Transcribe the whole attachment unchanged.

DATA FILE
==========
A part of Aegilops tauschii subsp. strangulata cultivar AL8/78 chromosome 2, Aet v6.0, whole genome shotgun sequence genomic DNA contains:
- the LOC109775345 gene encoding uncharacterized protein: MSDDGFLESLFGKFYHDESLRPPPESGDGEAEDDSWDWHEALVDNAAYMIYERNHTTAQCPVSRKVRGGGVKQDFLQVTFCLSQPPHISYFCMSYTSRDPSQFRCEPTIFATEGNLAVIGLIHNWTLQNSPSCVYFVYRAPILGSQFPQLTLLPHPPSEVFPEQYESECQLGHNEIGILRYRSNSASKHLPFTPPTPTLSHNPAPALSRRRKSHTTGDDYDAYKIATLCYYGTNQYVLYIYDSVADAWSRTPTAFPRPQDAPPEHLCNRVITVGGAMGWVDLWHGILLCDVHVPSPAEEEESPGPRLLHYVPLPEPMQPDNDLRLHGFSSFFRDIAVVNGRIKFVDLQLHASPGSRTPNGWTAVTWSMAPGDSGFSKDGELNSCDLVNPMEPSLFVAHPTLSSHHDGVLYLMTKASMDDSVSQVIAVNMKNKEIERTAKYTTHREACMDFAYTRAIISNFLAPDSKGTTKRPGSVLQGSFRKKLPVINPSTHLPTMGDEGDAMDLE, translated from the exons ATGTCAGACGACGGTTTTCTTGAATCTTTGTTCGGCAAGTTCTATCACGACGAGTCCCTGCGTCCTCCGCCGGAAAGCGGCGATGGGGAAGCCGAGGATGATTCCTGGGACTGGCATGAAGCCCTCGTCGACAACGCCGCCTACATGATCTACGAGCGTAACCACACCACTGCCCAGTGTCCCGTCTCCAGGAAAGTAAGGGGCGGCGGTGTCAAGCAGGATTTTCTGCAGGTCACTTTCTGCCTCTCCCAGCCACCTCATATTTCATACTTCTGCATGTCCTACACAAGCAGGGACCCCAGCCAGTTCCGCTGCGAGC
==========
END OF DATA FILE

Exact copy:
A part of Aegilops tauschii subsp. strangulata cultivar AL8/78 chromosome 2, Aet v6.0, whole genome shotgun sequence genomic DNA contains:
- the LOC109775345 gene encoding uncharacterized protein: MSDDGFLESLFGKFYHDESLRPPPESGDGEAEDDSWDWHEALVDNAAYMIYERNHTTAQCPVSRKVRGGGVKQDFLQVTFCLSQPPHISYFCMSYTSRDPSQFRCEPTIFATEGNLAVIGLIHNWTLQNSPSCVYFVYRAPILGSQFPQLTLLPHPPSEVFPEQYESECQLGHNEIGILRYRSNSASKHLPFTPPTPTLSHNPAPALSRRRKSHTTGDDYDAYKIATLCYYGTNQYVLYIYDSVADAWSRTPTAFPRPQDAPPEHLCNRVITVGGAMGWVDLWHGILLCDVHVPSPAEEEESPGPRLLHYVPLPEPMQPDNDLRLHGFSSFFRDIAVVNGRIKFVDLQLHASPGSRTPNGWTAVTWSMAPGDSGFSKDGELNSCDLVNPMEPSLFVAHPTLSSHHDGVLYLMTKASMDDSVSQVIAVNMKNKEIERTAKYTTHREACMDFAYTRAIISNFLAPDSKGTTKRPGSVLQGSFRKKLPVINPSTHLPTMGDEGDAMDLE, translated from the exons ATGTCAGACGACGGTTTTCTTGAATCTTTGTTCGGCAAGTTCTATCACGACGAGTCCCTGCGTCCTCCGCCGGAAAGCGGCGATGGGGAAGCCGAGGATGATTCCTGGGACTGGCATGAAGCCCTCGTCGACAACGCCGCCTACATGATCTACGAGCGTAACCACACCACTGCCCAGTGTCCCGTCTCCAGGAAAGTAAGGGGCGGCGGTGTCAAGCAGGATTTTCTGCAGGTCACTTTCTGCCTCTCCCAGCCACCTCATATTTCATACTTCTGCATGTCCTACACAAGCAGGGACCCCAGCCAGTTCCGCTGCGAGC